Los Van Van proved one thing Tuesday night when they filled the stage at Liberty Hall: An embargo can stifle an economy but it sure as heck can't suffocate a nation's music.
The 15-piece Cuban orchestra -- three singers, two violins, one bass, one flutist, two keyboardists, three horn players, one drummer and two percussionists -- turned the hall into a sweaty barrio of Havana by the end of its 1 1/2-hour nonstop set and encore.
Women from the audience -- some wearing the island's popular dominoes -- joined the all-male band on-stage to gyrate their hips and shimmy their bodies while front-row fans waved a Cuban flag to the timba beat.
Los Van Van, which had to cancel its Oct. 9 performance in Miami because of anti-Castro Cubans, had the crowd in its clutches by its third salsa-laden song, and then turned up the heat with a sizzling improvisation from the lead keyboardist and a rhythmic run from the drummer.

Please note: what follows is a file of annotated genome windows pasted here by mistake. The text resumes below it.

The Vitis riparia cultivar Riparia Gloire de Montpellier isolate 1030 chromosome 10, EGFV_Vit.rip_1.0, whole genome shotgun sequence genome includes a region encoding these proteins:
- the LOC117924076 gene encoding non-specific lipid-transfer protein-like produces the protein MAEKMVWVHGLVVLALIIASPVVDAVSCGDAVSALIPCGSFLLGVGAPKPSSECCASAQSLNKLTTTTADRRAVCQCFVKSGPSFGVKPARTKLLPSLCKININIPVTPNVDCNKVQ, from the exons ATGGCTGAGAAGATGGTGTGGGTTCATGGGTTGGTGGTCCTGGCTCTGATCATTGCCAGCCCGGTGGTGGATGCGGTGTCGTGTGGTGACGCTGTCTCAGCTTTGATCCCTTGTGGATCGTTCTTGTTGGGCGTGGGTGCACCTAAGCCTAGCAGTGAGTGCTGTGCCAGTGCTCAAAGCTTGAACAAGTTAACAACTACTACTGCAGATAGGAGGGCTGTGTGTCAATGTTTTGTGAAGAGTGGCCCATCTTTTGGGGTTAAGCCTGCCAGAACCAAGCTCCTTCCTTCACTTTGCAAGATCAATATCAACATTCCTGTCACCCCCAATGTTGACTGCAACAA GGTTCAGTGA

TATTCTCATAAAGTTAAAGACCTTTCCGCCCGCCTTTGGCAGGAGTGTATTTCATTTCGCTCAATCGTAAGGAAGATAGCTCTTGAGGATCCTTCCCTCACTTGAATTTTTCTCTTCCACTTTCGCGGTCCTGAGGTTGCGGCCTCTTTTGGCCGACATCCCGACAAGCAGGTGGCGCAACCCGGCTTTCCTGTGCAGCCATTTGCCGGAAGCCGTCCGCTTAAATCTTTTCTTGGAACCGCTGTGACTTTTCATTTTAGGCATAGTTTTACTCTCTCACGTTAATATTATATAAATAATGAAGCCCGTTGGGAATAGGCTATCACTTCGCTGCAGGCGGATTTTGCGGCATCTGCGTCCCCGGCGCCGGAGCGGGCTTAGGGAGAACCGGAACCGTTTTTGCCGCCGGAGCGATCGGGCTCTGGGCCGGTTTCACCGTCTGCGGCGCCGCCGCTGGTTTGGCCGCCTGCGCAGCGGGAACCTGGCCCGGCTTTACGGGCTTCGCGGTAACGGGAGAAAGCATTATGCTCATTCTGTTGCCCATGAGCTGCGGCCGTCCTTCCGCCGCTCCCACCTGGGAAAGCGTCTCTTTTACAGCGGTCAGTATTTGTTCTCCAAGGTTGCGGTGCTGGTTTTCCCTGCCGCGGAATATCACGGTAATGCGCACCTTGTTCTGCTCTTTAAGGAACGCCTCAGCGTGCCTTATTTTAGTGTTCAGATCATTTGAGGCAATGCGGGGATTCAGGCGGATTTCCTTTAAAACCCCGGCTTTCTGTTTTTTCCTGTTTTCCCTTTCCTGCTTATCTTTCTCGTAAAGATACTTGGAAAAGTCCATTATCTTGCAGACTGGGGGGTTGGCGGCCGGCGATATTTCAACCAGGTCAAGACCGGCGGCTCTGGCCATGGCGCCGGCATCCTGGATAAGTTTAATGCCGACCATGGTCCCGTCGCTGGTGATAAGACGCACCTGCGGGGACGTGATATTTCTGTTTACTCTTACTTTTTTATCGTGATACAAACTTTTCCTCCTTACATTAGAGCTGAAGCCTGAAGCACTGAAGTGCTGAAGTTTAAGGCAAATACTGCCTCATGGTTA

Most impressive was the Latin jazz-flavored work of the flute player, who puffed his way through wild, fluttering melodies.
One violinist couldn't confine his love for his native music to his playing. He first did a slow samba with his violin, holding it as if it were his long-lost lover; later, he got down with his bow, waving it overhead while he pumped his body in front of the crowd.
Los Van Van supposedly is the first in a string of Latin bands that promoters want to bring to Lawrence. The next one can't arrive too soon.
-- Jan Biles' phone message number is 832-7146. Her e-mail address is email@example.com.